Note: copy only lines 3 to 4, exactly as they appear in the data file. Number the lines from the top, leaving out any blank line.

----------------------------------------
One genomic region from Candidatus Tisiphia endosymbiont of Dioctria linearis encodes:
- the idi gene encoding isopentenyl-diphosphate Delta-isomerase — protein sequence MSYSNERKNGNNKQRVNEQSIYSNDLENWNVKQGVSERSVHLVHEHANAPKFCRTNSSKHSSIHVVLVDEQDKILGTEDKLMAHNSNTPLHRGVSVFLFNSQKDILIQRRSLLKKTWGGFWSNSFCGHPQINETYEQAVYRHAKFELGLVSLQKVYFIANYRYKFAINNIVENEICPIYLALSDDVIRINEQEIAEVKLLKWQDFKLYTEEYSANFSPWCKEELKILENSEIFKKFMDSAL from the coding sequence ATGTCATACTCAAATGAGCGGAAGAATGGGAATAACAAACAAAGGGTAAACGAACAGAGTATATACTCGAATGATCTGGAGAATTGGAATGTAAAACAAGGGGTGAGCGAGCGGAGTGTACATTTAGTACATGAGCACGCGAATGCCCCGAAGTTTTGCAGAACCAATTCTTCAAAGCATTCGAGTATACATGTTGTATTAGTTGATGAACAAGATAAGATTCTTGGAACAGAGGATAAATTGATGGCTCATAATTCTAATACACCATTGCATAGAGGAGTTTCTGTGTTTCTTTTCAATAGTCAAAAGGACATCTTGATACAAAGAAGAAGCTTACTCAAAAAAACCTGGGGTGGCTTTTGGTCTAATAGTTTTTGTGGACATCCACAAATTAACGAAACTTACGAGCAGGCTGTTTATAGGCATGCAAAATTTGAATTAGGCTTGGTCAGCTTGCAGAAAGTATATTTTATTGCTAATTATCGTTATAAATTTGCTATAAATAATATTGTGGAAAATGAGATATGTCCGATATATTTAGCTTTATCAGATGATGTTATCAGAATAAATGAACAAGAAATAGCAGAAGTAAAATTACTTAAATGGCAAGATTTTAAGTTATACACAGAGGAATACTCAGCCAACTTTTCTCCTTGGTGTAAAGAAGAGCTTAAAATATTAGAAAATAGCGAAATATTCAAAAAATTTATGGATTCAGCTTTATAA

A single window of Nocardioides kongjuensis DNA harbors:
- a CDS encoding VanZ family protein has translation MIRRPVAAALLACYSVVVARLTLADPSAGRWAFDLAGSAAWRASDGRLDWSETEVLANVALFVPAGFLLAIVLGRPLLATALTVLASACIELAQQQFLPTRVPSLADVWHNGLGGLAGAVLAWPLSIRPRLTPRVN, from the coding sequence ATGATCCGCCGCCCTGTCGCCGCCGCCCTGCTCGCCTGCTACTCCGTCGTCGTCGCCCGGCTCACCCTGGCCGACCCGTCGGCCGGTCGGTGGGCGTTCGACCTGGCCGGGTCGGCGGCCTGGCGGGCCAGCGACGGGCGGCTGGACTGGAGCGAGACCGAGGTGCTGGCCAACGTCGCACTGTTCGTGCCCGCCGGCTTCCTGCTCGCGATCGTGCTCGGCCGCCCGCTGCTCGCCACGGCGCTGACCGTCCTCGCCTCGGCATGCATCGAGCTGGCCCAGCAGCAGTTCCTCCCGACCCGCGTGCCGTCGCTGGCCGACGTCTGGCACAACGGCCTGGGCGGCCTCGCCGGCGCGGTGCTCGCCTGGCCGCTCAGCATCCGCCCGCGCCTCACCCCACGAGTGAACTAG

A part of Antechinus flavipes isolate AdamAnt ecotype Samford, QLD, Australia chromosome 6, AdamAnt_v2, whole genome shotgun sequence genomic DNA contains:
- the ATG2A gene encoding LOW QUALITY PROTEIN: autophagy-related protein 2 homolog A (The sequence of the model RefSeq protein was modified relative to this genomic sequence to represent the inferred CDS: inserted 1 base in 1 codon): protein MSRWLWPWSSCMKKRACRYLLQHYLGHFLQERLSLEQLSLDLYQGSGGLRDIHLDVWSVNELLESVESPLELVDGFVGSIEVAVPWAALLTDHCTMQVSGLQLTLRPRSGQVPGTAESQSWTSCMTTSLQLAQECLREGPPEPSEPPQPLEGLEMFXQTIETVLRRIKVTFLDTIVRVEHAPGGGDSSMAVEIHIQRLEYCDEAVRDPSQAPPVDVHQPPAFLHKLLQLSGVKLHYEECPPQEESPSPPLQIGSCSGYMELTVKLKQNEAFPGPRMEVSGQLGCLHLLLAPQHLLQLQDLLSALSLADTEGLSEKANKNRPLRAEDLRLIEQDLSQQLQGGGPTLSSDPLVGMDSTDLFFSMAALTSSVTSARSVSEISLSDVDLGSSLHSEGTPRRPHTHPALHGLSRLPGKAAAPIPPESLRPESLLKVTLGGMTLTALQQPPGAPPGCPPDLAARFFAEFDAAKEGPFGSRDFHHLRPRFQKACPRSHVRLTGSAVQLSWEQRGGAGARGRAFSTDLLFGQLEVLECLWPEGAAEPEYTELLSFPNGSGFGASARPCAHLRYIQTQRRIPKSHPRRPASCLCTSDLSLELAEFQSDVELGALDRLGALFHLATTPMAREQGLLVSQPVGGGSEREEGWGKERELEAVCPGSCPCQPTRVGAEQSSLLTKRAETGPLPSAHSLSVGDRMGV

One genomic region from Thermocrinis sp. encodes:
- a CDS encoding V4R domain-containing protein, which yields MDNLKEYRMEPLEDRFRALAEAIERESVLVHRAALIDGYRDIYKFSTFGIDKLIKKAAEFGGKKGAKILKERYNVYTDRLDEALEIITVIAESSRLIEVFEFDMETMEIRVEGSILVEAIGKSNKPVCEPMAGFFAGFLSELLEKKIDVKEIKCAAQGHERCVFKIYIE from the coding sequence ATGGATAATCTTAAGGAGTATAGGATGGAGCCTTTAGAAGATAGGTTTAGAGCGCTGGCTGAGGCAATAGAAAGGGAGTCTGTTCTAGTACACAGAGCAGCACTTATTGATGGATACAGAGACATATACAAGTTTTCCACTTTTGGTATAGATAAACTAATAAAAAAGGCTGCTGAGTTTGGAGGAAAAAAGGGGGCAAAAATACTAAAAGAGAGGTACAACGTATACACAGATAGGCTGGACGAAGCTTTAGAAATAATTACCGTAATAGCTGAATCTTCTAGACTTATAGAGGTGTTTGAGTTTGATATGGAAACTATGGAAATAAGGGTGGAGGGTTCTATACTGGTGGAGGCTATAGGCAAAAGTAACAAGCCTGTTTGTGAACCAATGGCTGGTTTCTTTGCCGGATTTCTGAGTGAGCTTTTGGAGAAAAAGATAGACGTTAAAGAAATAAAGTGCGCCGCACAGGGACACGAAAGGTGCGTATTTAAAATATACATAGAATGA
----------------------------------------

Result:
A single window of Nocardioides kongjuensis DNA harbors:
- a CDS encoding VanZ family protein has translation MIRRPVAAALLACYSVVVARLTLADPSAGRWAFDLAGSAAWRASDGRLDWSETEVLANVALFVPAGFLLAIVLGRPLLATALTVLASACIELAQQQFLPTRVPSLADVWHNGLGGLAGAVLAWPLSIRPRLTPRVN, from the coding sequence ATGATCCGCCGCCCTGTCGCCGCCGCCCTGCTCGCCTGCTACTCCGTCGTCGTCGCCCGGCTCACCCTGGCCGACCCGTCGGCCGGTCGGTGGGCGTTCGACCTGGCCGGGTCGGCGGCCTGGCGGGCCAGCGACGGGCGGCTGGACTGGAGCGAGACCGAGGTGCTGGCCAACGTCGCACTGTTCGTGCCCGCCGGCTTCCTGCTCGCGATCGTGCTCGGCCGCCCGCTGCTCGCCACGGCGCTGACCGTCCTCGCCTCGGCATGCATCGAGCTGGCCCAGCAGCAGTTCCTCCCGACCCGCGTGCCGTCGCTGGCCGACGTCTGGCACAACGGCCTGGGCGGCCTCGCCGGCGCGGTGCTCGCCTGGCCGCTCAGCATCCGCCCGCGCCTCACCCCACGAGTGAACTAG